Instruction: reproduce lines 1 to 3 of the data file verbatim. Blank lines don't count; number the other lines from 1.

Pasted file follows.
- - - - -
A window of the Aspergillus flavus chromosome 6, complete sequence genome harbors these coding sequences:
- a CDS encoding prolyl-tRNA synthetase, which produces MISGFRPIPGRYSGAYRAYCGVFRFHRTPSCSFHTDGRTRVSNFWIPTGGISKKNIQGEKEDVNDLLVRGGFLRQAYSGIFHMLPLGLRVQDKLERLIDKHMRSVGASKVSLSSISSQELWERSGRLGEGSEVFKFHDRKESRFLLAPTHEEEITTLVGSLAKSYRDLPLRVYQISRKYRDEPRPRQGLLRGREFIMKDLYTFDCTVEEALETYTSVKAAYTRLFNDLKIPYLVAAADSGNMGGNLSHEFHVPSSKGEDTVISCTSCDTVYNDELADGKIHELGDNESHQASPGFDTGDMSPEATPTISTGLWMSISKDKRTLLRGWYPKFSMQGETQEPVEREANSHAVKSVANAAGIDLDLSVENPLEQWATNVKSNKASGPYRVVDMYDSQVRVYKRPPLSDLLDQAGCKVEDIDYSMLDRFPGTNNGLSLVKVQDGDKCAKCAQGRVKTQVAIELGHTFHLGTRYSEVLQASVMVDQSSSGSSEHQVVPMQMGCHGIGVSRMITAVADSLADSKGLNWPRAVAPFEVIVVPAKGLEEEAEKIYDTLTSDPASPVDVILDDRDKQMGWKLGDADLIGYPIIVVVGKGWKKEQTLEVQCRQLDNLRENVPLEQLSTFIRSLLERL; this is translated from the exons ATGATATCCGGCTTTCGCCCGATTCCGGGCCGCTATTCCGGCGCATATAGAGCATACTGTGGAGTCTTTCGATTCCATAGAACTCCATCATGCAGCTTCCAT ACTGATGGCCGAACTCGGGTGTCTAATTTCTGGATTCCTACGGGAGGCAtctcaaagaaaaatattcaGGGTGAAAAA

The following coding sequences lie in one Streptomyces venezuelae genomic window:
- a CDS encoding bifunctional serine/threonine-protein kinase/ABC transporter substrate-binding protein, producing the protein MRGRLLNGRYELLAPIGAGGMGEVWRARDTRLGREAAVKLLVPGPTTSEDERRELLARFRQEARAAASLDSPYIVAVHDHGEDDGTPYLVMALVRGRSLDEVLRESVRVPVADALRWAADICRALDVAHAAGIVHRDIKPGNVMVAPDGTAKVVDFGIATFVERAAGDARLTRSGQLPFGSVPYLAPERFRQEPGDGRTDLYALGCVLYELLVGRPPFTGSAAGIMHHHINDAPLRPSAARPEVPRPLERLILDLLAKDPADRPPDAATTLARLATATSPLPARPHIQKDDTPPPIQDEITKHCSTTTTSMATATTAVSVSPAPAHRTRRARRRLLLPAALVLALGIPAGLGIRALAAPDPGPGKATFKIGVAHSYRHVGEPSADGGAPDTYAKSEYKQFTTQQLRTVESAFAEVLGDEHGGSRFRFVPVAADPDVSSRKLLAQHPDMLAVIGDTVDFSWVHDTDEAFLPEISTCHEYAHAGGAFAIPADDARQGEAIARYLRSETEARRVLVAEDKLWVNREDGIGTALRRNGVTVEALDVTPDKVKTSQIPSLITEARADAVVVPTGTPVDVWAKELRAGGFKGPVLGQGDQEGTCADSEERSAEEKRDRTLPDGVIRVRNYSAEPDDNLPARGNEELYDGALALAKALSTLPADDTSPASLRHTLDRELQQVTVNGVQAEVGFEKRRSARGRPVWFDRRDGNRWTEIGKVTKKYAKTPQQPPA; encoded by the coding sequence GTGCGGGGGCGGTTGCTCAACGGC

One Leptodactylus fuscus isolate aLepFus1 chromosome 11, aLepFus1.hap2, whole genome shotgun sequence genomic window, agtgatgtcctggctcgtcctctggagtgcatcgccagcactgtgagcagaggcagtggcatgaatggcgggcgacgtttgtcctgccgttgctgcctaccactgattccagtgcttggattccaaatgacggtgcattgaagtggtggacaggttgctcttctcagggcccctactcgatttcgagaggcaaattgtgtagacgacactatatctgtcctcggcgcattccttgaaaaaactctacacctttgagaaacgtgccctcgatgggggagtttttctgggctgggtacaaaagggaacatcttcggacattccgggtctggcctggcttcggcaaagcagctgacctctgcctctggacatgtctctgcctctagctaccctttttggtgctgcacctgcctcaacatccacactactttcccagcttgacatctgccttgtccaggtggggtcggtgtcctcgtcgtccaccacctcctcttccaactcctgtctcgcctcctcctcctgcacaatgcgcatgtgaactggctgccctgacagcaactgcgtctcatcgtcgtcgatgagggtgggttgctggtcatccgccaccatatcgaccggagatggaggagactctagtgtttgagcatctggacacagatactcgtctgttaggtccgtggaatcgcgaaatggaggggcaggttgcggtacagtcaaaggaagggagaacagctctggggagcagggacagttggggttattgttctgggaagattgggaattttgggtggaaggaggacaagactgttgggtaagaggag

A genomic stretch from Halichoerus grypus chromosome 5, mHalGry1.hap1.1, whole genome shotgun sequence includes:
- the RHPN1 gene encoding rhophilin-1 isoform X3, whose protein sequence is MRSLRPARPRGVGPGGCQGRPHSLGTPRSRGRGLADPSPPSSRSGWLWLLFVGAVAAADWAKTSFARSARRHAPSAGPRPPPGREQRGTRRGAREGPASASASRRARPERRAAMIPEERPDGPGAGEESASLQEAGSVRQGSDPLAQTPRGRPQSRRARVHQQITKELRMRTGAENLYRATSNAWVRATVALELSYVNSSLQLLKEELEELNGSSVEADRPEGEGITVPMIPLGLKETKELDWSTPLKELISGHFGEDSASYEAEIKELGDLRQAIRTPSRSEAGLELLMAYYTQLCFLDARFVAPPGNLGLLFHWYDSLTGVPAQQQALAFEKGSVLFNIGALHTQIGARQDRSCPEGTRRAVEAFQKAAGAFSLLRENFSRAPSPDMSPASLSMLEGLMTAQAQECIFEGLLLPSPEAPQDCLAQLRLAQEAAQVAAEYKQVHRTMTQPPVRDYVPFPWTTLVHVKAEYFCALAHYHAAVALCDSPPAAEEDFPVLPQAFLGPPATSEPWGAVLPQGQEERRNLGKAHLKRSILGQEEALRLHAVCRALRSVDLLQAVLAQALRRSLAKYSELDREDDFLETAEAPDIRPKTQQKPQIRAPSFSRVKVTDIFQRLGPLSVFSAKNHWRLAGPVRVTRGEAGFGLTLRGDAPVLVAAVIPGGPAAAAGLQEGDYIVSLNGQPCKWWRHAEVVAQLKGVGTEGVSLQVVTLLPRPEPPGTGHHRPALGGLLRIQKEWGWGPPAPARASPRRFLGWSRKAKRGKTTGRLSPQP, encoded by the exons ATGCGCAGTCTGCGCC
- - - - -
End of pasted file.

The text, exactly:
A window of the Aspergillus flavus chromosome 6, complete sequence genome harbors these coding sequences:
- a CDS encoding prolyl-tRNA synthetase, which produces MISGFRPIPGRYSGAYRAYCGVFRFHRTPSCSFHTDGRTRVSNFWIPTGGISKKNIQGEKEDVNDLLVRGGFLRQAYSGIFHMLPLGLRVQDKLERLIDKHMRSVGASKVSLSSISSQELWERSGRLGEGSEVFKFHDRKESRFLLAPTHEEEITTLVGSLAKSYRDLPLRVYQISRKYRDEPRPRQGLLRGREFIMKDLYTFDCTVEEALETYTSVKAAYTRLFNDLKIPYLVAAADSGNMGGNLSHEFHVPSSKGEDTVISCTSCDTVYNDELADGKIHELGDNESHQASPGFDTGDMSPEATPTISTGLWMSISKDKRTLLRGWYPKFSMQGETQEPVEREANSHAVKSVANAAGIDLDLSVENPLEQWATNVKSNKASGPYRVVDMYDSQVRVYKRPPLSDLLDQAGCKVEDIDYSMLDRFPGTNNGLSLVKVQDGDKCAKCAQGRVKTQVAIELGHTFHLGTRYSEVLQASVMVDQSSSGSSEHQVVPMQMGCHGIGVSRMITAVADSLADSKGLNWPRAVAPFEVIVVPAKGLEEEAEKIYDTLTSDPASPVDVILDDRDKQMGWKLGDADLIGYPIIVVVGKGWKKEQTLEVQCRQLDNLRENVPLEQLSTFIRSLLERL; this is translated from the exons ATGATATCCGGCTTTCGCCCGATTCCGGGCCGCTATTCCGGCGCATATAGAGCATACTGTGGAGTCTTTCGATTCCATAGAACTCCATCATGCAGCTTCCAT ACTGATGGCCGAACTCGGGTGTCTAATTTCTGGATTCCTACGGGAGGCAtctcaaagaaaaatattcaGGGTGAAAAA

The following coding sequences lie in one Streptomyces venezuelae genomic window: